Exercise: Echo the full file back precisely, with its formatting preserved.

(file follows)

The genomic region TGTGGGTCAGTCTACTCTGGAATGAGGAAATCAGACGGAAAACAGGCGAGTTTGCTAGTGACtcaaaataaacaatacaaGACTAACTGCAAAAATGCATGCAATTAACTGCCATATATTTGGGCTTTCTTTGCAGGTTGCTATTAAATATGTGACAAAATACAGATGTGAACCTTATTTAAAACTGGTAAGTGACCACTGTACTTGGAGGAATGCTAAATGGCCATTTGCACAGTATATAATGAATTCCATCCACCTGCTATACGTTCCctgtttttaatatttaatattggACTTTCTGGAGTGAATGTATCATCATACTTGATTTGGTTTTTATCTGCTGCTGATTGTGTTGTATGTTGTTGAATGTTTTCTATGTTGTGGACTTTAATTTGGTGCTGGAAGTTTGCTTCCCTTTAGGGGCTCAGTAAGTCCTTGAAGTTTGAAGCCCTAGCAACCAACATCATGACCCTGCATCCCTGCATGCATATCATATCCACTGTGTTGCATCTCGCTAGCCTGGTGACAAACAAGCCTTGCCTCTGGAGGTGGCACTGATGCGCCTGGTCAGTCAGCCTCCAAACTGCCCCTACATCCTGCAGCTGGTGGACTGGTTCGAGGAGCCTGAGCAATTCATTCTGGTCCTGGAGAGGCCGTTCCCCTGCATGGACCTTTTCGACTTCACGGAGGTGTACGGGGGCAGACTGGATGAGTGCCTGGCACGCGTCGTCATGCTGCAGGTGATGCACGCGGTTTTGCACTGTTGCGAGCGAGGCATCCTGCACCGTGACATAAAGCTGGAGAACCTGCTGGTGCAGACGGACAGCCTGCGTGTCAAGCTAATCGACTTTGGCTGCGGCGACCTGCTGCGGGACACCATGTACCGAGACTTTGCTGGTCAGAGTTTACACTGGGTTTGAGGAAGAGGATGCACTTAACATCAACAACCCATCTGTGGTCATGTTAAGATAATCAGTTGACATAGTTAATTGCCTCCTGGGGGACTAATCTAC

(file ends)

The genomic region TGTGGGTCAGTCTACTCTGGAATGAGGAAATCAGACGGAAAACAGGCGAGTTTGCTAGTGACtcaaaataaacaatacaaGACTAACTGCAAAAATGCATGCAATTAACTGCCATATATTTGGGCTTTCTTTGCAGGTTGCTATTAAATATGTGACAAAATACAGATGTGAACCTTATTTAAAACTGGTAAGTGACCACTGTACTTGGAGGAATGCTAAATGGCCATTTGCACAGTATATAATGAATTCCATCCACCTGCTATACGTTCCctgtttttaatatttaatattggACTTTCTGGAGTGAATGTATCATCATACTTGATTTGGTTTTTATCTGCTGCTGATTGTGTTGTATGTTGTTGAATGTTTTCTATGTTGTGGACTTTAATTTGGTGCTGGAAGTTTGCTTCCCTTTAGGGGCTCAGTAAGTCCTTGAAGTTTGAAGCCCTAGCAACCAACATCATGACCCTGCATCCCTGCATGCATATCATATCCACTGTGTTGCATCTCGCTAGCCTGGTGACAAACAAGCCTTGCCTCTGGAGGTGGCACTGATGCGCCTGGTCAGTCAGCCTCCAAACTGCCCCTACATCCTGCAGCTGGTGGACTGGTTCGAGGAGCCTGAGCAATTCATTCTGGTCCTGGAGAGGCCGTTCCCCTGCATGGACCTTTTCGACTTCACGGAGGTGTACGGGGGCAGACTGGATGAGTGCCTGGCACGCGTCGTCATGCTGCAGGTGATGCACGCGGTTTTGCACTGTTGCGAGCGAGGCATCCTGCACCGTGACATAAAGCTGGAGAACCTGCTGGTGCAGACGGACAGCCTGCGTGTCAAGCTAATCGACTTTGGCTGCGGCGACCTGCTGCGGGACACCATGTACCGAGACTTTGCTGGTCAGAGTTTACACTGGGTTTGAGGAAGAGGATGCACTTAACATCAACAACCCATCTGTGGTCATGTTAAGATAATCAGTTGACATAGTTAATTGCCTCCTGGGGGACTAATCTAC